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Company vs Trust: Advantages and Disadvantages

An appropriate business structure can set your business up for long-term success. Out of four business structures in Australia, you must choose one that suits your business requirements the best. So, you must consider your decision before settling on a business structure.

Every business has advantages and disadvantages. Based on these, you can differentiate between any two business structures. This article discusses the pros and cons of a company and trust (the two most popular business structures).

Company VS Trust: Advantages and Disadvantages


First of all, it is a separate legal entity. The company’s owner is the shareholder, whereas the director operates it. A company, just like a person, is subjected to debt. It can also sue someone and can be sued by someone.


  • Because of being a distinct legal entity from you, there is limited legal liability. Simply put, the debts a company is subjected to do not create personal liabilities for any shareholder.
  • Unless it is dissolved, the company continues to run indefinitely. So, if you want a business structure that can ensure long-term wealth generation, the company would be perfect.
  • Companies usually pay a considerably lower tax on profits than individuals have to.
  • Under this business structure, you can sell shares or transfer them rather than selling the entire business.
  • It attracts customers, investors and suppliers more than other business structures. Expanding the business is also easier with this structure.


  • The cost of establishing a company is a major disadvantage. This business structure has the most complex management than the rest of the business structures. As a result, the set-up costs and administration costs are much higher.
  • Since other people are involved, like the directors and shareholders, one gets less personal control over the business. All the shareholders have to agree on any business structure.
  • The taxes can be confusing as the ATO has set specific regulations. However, hiring a good tax accountant can easily tackle this issue. You can reach out to Clear Tax Accountants to know more about this.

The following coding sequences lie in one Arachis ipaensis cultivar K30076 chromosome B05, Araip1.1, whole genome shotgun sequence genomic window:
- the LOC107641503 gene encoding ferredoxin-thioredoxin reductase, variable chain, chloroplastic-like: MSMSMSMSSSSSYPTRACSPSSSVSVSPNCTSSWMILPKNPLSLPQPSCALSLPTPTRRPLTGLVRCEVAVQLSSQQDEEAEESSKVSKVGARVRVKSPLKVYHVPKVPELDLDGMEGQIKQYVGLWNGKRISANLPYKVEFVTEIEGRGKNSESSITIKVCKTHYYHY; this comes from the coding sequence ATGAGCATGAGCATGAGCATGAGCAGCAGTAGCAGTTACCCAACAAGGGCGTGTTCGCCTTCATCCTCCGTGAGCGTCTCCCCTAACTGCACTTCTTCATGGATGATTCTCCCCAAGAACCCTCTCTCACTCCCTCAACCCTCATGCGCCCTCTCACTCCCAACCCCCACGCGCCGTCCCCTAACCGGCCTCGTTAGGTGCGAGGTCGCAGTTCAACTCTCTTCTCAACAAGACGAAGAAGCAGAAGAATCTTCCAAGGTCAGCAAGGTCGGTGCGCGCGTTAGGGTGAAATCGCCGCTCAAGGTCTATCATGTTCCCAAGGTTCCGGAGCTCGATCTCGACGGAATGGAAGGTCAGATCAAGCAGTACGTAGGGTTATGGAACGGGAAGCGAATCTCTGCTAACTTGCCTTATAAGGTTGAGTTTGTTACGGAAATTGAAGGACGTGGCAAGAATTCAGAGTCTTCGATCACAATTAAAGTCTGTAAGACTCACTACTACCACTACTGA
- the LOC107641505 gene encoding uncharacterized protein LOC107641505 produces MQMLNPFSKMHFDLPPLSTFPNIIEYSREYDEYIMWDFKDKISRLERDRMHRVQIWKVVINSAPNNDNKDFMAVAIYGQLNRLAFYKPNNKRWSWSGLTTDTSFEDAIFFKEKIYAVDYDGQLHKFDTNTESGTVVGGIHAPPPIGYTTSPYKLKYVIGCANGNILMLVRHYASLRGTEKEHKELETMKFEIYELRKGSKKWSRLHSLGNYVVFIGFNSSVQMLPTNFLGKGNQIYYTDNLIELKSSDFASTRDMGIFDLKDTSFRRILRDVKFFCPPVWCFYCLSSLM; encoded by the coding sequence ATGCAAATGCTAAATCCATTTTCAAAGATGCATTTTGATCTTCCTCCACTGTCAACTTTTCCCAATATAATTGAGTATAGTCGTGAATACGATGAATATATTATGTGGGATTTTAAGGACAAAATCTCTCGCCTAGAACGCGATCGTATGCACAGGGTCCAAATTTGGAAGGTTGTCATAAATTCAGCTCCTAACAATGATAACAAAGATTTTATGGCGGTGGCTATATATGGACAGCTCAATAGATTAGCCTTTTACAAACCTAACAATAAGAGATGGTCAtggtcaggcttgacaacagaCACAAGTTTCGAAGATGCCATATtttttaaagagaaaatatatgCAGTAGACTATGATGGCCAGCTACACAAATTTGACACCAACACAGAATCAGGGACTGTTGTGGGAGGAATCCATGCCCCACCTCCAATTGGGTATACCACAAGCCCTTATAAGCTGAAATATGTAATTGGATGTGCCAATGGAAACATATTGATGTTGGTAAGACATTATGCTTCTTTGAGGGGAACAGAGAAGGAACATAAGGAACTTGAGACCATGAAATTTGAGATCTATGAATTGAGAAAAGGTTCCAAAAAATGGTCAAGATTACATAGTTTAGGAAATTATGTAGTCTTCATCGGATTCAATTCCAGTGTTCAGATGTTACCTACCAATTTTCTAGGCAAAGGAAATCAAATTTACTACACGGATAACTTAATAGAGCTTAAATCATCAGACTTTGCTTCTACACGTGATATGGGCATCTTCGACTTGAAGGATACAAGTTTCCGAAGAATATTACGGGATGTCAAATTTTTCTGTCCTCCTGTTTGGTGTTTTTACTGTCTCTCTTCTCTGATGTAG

• The ongoing compliance and the paperwork can be too much.


Company VS Trust

Now, let’s move on to trust. Trust is a legal arrangement in which a trustee holds assets for the beneficiaries’ benefit. It is not a distinct legal entity. A formal trust deed is necessary for setting up a trust. If a business is operated under a trust, the whole responsibility related to operation falls on the shoulders of the trustee.


  • Income from the trust can be distributed with the lowest possible marginal tax rates. The beneficiaries have to pay taxes only on the income they receive, and that too at their own marginal rate. You can take the help of tax accountants to learn more.
  • It offers privacy in operating the business.
  • In a particular type of trust, Discretionary trust, the trustee distributes income at his discretion.
  • By appointing a corporate trust, you can benefit from limited liabilities.


  • A trust can be too complex, like a company, and extra cost for establishment and administration is required.
  • The trust deed restricts the power of the trustees to take decisions.
  • The losses are not distributed in trust, so any profit earned will be subjected to increased tax rates.


Disclaimer: The information on this website is for general purposes only and should not be relied upon for making legal or other decisions. The advice provided in this article is general in nature and is not subject to the personal financial situation and needs of any individual. Clear Tax tries to keep the information accurate and up-to-date; however, you should bear in mind with changing circumstances, the accuracy and reliability of the information will not necessarily remain the same. The information is by no means a substitute for financial advice.